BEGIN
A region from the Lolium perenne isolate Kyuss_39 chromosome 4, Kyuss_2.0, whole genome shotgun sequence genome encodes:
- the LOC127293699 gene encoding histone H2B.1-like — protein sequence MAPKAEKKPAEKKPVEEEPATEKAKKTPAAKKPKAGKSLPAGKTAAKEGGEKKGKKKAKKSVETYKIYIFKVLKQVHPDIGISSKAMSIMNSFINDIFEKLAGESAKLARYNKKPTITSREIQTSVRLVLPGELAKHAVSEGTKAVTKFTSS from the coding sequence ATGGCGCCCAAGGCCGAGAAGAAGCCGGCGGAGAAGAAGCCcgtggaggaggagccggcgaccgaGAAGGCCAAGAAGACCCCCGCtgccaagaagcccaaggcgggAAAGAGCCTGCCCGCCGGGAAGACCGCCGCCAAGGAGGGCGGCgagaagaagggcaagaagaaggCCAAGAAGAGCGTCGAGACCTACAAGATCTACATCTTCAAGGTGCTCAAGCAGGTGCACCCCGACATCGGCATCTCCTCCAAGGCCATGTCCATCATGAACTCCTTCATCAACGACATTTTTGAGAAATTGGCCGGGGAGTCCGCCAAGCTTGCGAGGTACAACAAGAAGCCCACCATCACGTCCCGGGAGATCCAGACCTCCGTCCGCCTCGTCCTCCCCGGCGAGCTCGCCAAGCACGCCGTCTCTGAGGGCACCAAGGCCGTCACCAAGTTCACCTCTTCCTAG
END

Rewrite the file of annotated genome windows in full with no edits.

A region from the Lolium perenne isolate Kyuss_39 chromosome 4, Kyuss_2.0, whole genome shotgun sequence genome encodes:
- the LOC127293699 gene encoding histone H2B.1-like — protein sequence MAPKAEKKPAEKKPVEEEPATEKAKKTPAAKKPKAGKSLPAGKTAAKEGGEKKGKKKAKKSVETYKIYIFKVLKQVHPDIGISSKAMSIMNSFINDIFEKLAGESAKLARYNKKPTITSREIQTSVRLVLPGELAKHAVSEGTKAVTKFTSS from the coding sequence ATGGCGCCCAAGGCCGAGAAGAAGCCGGCGGAGAAGAAGCCcgtggaggaggagccggcgaccgaGAAGGCCAAGAAGACCCCCGCtgccaagaagcccaaggcgggAAAGAGCCTGCCCGCCGGGAAGACCGCCGCCAAGGAGGGCGGCgagaagaagggcaagaagaaggCCAAGAAGAGCGTCGAGACCTACAAGATCTACATCTTCAAGGTGCTCAAGCAGGTGCACCCCGACATCGGCATCTCCTCCAAGGCCATGTCCATCATGAACTCCTTCATCAACGACATTTTTGAGAAATTGGCCGGGGAGTCCGCCAAGCTTGCGAGGTACAACAAGAAGCCCACCATCACGTCCCGGGAGATCCAGACCTCCGTCCGCCTCGTCCTCCCCGGCGAGCTCGCCAAGCACGCCGTCTCTGAGGGCACCAAGGCCGTCACCAAGTTCACCTCTTCCTAG